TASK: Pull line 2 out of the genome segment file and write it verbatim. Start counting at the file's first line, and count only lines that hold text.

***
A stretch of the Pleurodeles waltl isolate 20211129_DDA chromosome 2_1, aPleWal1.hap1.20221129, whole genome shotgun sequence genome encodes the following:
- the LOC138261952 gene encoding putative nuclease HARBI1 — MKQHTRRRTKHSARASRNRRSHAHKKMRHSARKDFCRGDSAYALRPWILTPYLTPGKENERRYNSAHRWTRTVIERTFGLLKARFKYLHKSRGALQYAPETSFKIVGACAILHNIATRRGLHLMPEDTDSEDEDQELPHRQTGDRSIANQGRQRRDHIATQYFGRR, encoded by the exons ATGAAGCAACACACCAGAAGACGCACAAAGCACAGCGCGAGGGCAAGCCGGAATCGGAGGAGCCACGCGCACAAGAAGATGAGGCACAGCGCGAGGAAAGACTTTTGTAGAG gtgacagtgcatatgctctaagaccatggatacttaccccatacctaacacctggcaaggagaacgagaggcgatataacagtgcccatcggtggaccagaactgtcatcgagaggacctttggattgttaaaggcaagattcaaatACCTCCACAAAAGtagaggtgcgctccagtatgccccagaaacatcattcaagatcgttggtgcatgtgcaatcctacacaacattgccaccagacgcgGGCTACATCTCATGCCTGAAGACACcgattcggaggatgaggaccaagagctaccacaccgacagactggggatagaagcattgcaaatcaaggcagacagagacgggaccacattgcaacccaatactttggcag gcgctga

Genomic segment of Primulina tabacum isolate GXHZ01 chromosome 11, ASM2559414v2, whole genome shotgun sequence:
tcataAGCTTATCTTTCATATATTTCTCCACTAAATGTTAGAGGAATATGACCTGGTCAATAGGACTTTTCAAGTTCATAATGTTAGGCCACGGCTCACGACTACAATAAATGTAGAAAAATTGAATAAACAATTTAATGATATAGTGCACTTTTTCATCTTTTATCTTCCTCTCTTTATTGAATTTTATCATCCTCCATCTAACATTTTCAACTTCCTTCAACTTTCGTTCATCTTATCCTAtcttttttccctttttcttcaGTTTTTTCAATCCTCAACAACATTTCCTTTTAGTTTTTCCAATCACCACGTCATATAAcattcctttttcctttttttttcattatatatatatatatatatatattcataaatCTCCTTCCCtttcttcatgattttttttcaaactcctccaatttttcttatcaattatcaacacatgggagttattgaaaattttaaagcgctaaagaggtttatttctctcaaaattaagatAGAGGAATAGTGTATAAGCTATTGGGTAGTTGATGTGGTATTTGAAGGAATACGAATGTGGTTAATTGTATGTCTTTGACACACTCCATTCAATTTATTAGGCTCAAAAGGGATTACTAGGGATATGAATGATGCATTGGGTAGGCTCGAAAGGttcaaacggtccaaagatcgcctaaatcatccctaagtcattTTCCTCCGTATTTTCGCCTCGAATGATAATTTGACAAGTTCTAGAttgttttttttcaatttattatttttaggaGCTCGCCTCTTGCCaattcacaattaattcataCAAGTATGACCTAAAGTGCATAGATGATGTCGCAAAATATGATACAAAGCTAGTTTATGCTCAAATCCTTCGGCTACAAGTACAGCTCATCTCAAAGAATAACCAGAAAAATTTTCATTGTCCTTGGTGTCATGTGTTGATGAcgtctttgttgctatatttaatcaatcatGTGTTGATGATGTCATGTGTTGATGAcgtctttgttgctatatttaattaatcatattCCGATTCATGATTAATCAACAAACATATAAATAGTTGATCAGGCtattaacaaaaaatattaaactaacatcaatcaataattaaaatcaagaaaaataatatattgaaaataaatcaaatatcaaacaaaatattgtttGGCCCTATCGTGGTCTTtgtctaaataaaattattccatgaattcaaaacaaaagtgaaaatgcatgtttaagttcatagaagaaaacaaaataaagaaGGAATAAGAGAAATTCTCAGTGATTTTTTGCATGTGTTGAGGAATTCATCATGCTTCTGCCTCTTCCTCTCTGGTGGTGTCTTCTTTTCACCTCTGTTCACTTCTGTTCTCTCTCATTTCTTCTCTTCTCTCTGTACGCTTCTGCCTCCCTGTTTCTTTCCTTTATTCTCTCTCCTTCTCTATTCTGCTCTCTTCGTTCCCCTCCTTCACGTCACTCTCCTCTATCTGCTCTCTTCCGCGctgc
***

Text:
- the LOC138261952 gene encoding putative nuclease HARBI1 — MKQHTRRRTKHSARASRNRRSHAHKKMRHSARKDFCRGDSAYALRPWILTPYLTPGKENERRYNSAHRWTRTVIERTFGLLKARFKYLHKSRGALQYAPETSFKIVGACAILHNIATRRGLHLMPEDTDSEDEDQELPHRQTGDRSIANQGRQRRDHIATQYFGRR, encoded by the exons ATGAAGCAACACACCAGAAGACGCACAAAGCACAGCGCGAGGGCAAGCCGGAATCGGAGGAGCCACGCGCACAAGAAGATGAGGCACAGCGCGAGGAAAGACTTTTGTAGAG gtgacagtgcatatgctctaagaccatggatacttaccccatacctaacacctggcaaggagaacgagaggcgatataacagtgcccatcggtggaccagaactgtcatcgagaggacctttggattgttaaaggcaagattcaaatACCTCCACAAAAGtagaggtgcgctccagtatgccccagaaacatcattcaagatcgttggtgcatgtgcaatcctacacaacattgccaccagacgcgGGCTACATCTCATGCCTGAAGACACcgattcggaggatgaggaccaagagctaccacaccgacagactggggatagaagcattgcaaatcaaggcagacagagacgggaccacattgcaacccaatactttggcag gcgctga